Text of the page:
We take just a few things in life truly seriously. It should be no surprise that they mirror our beloved Triad.
We’re serious about our Liberty – knowing that without freedom, we can’t reach our potential.
We’re serious about our Connections – those around us often have just as much effect on our lives as we do.
And, of course, we’re dead serious about our Know-How. What we know and what we’ve experienced are what set us apart.
It’s no wonder then that we get fired up about our education. Our books are our minds’ currency.
But the idea is under attack.
The enemy is camouflaged by the best of intentions.
The latest battle comes from the political sphere – where all sorts of presidential wannabees are promising free tuition.
Sounds great, right? In a nation being sunk by the weight of student loans, how could we be against free college?
Let us name the ways…
To start, let’s open our eyes. Let’s look around and see what college looks like these days.
Here’s a list of 10 real majors at American schools:
- Puppetry – University of Connecticut
- Adventure education – Plymouth State University
- Pop culture – Bowling Green State University
- Floral management – Mississippi State University
- Auctioneering – Harrisburg Area Community College
- Piano pedagogy – Belmont University
- Folklore and mythology – Harvard University
- Motorsports science – Winston-Salem State University
- Canadian studies – Duke University.
We’d be hypocrites to put down anybody for studying anything. While we certainly wouldn’t send our kids to school for puppetry or adventure, we won’t knock anybody for stuffing some knowledge into their brain.
But giving this stuff away for free – as some states are already doing – is a dangerous trap.
It’s proof that our lawmakers need to do a bit of studying of their own. They need to crack open an economics book.
A Dangerous Drug
Once again, they need to understand the effects of what we simply dub “other people’s money” (a term with a fitting acronym that aptly sounds like a mind-altering and highly addictive drug… OPM).
It’s because of OPM that our nation’s debt is through the roof. It’s because of OPM that the stock market melted down in 2008. And it’s because of OPM that our healthcare costs are soaring.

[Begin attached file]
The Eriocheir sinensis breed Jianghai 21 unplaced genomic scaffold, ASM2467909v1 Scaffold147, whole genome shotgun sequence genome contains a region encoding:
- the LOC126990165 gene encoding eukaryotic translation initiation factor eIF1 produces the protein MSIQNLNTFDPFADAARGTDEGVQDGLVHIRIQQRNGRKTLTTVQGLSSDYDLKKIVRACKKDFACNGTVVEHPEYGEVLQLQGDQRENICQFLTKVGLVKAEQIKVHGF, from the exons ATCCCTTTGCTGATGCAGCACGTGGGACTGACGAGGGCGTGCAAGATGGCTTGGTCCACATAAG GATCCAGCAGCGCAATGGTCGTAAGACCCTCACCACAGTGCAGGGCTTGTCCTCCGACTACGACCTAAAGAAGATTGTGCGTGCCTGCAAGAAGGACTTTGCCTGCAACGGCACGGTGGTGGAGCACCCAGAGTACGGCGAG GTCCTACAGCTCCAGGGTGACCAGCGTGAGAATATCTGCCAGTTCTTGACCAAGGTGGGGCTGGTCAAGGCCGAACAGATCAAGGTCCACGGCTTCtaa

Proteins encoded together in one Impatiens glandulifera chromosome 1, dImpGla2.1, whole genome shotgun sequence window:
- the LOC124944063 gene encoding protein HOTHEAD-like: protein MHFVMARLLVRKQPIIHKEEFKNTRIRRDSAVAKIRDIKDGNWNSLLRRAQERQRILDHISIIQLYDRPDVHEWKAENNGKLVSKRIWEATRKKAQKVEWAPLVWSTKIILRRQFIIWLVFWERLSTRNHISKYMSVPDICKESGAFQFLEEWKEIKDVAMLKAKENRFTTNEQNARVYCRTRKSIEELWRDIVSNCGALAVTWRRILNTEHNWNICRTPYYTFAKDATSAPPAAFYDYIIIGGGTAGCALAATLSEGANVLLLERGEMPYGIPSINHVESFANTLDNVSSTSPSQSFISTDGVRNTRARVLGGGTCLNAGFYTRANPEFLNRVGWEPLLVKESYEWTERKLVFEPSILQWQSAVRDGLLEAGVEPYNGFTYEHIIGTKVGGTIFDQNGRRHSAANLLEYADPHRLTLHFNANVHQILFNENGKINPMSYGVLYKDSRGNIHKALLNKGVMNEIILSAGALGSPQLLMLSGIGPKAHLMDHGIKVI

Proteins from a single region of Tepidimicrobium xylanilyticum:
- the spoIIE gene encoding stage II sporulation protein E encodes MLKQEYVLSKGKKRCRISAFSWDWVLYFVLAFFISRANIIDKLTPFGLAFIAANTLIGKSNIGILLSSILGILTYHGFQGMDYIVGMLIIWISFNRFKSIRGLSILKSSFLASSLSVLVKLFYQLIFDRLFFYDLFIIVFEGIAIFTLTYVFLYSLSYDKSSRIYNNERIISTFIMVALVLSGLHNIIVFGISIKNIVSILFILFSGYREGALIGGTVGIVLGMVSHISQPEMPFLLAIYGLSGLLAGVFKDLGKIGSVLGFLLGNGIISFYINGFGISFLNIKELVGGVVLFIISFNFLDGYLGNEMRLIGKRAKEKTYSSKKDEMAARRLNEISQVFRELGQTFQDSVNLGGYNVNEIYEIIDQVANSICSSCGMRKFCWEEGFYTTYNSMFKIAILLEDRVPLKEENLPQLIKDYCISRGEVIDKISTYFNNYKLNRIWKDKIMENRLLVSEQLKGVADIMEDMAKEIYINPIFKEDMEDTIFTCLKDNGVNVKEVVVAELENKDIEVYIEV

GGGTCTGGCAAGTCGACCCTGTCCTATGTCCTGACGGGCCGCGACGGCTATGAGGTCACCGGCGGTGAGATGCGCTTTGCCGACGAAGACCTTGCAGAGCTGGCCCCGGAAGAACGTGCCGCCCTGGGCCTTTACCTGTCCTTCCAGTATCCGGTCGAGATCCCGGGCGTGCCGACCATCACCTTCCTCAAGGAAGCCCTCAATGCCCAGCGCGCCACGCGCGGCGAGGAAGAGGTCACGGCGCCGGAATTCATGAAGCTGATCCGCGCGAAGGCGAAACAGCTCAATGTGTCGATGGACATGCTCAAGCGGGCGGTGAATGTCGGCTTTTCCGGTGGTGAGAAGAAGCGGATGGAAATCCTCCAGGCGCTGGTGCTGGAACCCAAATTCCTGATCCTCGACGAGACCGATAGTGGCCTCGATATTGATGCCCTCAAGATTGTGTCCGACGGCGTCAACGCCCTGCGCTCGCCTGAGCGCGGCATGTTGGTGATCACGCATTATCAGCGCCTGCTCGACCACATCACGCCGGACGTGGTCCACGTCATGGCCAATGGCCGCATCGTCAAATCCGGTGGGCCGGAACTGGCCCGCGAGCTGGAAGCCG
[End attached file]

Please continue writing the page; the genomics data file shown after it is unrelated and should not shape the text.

The fact is a dollar is worth a whole lot more when it’s your dollar… not somebody else’s.
A trip to the doctor’s office is the best example. We once visited a doc who would ask us about our insurance plan… and then make his prescription.
If we were paying out of pocket, we’d get one cure. If we were using OPM, though, oh boy, we’d get the works – blood tests, scans and maybe even a massage for our tired muscles.
Who cares? The insurance company is paying. It’s OPM.
The same laws of behavioral economics apply to our education.
As much as we want everyone to have access to world-class knowledge, using OPM to pay for it is a disaster in the making.
We could fill reams about why we’re so convinced of that truth (and probably will).
But at the heart of the OPM conundrum is the fact that anything that’s not ours loses value.
In other words, when the state pays for college, we value it less.
That means dropout rates will surge. That means folks will take longer to get through a program. And, worse, it means it will destroy the value of a diploma on the wall.
With the current user-pays system, schools are forced to think twice before spending money.
When students and their families pay the tuition bill, they balk when the price goes up. When the school spends $10 million on a needless new pool or gym, they’ll fight back.
But not when it’s OPM on the line.
The nation’s public schools are a prime example of what will happen. Many of them are mere monuments to education… multimillion-dollar displays of what taxpayer money can do.
In our home state of Pennsylvania, the property tax system that pays for these schools is a complete disaster.
Despite the name on the deed, homeowners don’t own their land… They rent it from the school district.
We pay $6,200 per year in property taxes… the equivalent of $515 each month. The only way to define it is “rent.” After all, if we don’t pay… we’re going to need a moving truck and a Get Out of Jail Free card.
Imagine the burden on taxpayers if our nation’s colleges and universities suddenly fell solely on us. It’d rip at least another $76.3 billion worth of OPM from the nation’s pockets.
Of course, we can’t just complain.
No, if we’re griping, we’re accountable for an alternative.
Our plan? Get to work.
That’s right. Get out of school and find an apprenticeship.
The benefits of an apprentice program are off the charts.
Students will not only learn real skills – not just how to make puppets or arrange flowers – but also get paid to do it.
In four years, they’ll have a strong, valuable skill that pays a good middle-class wage. And better, they’ll have no student debt and a likely head start on their retirement savings.
The benefits are equally strong for employers. They’ll get top-notch employees who are devoted to their jobs and trained in skills that no college can teach.
We could go on… We’re passionate about our Know-How. But we’ve made our point and are threatening to overstay our welcome.
Many will call us heartless for decrying these free-money-for-all plans. After all, it feels good to offer free college to all.
But there’s a better way… an economically smart way that doesn’t involve spending gobs of other people’s money.